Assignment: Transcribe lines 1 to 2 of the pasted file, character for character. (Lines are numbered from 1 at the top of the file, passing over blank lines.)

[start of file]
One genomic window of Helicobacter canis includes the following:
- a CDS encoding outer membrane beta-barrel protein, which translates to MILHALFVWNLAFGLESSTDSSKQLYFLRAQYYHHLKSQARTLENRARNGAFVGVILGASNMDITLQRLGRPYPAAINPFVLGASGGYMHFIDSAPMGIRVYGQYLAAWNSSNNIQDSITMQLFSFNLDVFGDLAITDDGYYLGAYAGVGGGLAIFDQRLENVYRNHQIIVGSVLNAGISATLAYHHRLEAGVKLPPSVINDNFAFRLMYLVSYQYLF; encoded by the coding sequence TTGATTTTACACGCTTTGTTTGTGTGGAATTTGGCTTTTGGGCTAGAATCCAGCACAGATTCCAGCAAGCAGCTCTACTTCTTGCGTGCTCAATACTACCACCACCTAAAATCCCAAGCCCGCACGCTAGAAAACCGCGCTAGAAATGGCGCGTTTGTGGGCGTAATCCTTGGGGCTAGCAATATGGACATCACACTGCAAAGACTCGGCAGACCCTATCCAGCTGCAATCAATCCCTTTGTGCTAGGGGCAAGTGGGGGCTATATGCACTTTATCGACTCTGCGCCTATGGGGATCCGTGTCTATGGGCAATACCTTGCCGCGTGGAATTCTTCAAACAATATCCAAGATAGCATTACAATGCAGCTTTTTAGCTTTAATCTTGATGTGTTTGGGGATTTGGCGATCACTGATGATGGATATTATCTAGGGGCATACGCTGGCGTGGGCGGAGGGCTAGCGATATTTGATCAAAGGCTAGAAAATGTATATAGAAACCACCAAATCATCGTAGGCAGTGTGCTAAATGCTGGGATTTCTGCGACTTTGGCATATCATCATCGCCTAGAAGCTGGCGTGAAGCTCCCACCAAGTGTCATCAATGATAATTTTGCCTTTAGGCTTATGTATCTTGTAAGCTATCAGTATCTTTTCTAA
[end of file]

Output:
One genomic window of Helicobacter canis includes the following:
- a CDS encoding outer membrane beta-barrel protein, which translates to MILHALFVWNLAFGLESSTDSSKQLYFLRAQYYHHLKSQARTLENRARNGAFVGVILGASNMDITLQRLGRPYPAAINPFVLGASGGYMHFIDSAPMGIRVYGQYLAAWNSSNNIQDSITMQLFSFNLDVFGDLAITDDGYYLGAYAGVGGGLAIFDQRLENVYRNHQIIVGSVLNAGISATLAYHHRLEAGVKLPPSVINDNFAFRLMYLVSYQYLF; encoded by the coding sequence TTGATTTTACACGCTTTGTTTGTGTGGAATTTGGCTTTTGGGCTAGAATCCAGCACAGATTCCAGCAAGCAGCTCTACTTCTTGCGTGCTCAATACTACCACCACCTAAAATCCCAAGCCCGCACGCTAGAAAACCGCGCTAGAAATGGCGCGTTTGTGGGCGTAATCCTTGGGGCTAGCAATATGGACATCACACTGCAAAGACTCGGCAGACCCTATCCAGCTGCAATCAATCCCTTTGTGCTAGGGGCAAGTGGGGGCTATATGCACTTTATCGACTCTGCGCCTATGGGGATCCGTGTCTATGGGCAATACCTTGCCGCGTGGAATTCTTCAAACAATATCCAAGATAGCATTACAATGCAGCTTTTTAGCTTTAATCTTGATGTGTTTGGGGATTTGGCGATCACTGATGATGGATATTATCTAGGGGCATACGCTGGCGTGGGCGGAGGGCTAGCGATATTTGATCAAAGGCTAGAAAATGTATATAGAAACCACCAAATCATCGTAGGCAGTGTGCTAAATGCTGGGATTTCTGCGACTTTGGCATATCATCATCGCCTAGAAGCTGGCGTGAAGCTCCCACCAAGTGTCATCAATGATAATTTTGCCTTTAGGCTTATGTATCTTGTAAGCTATCAGTATCTTTTCTAA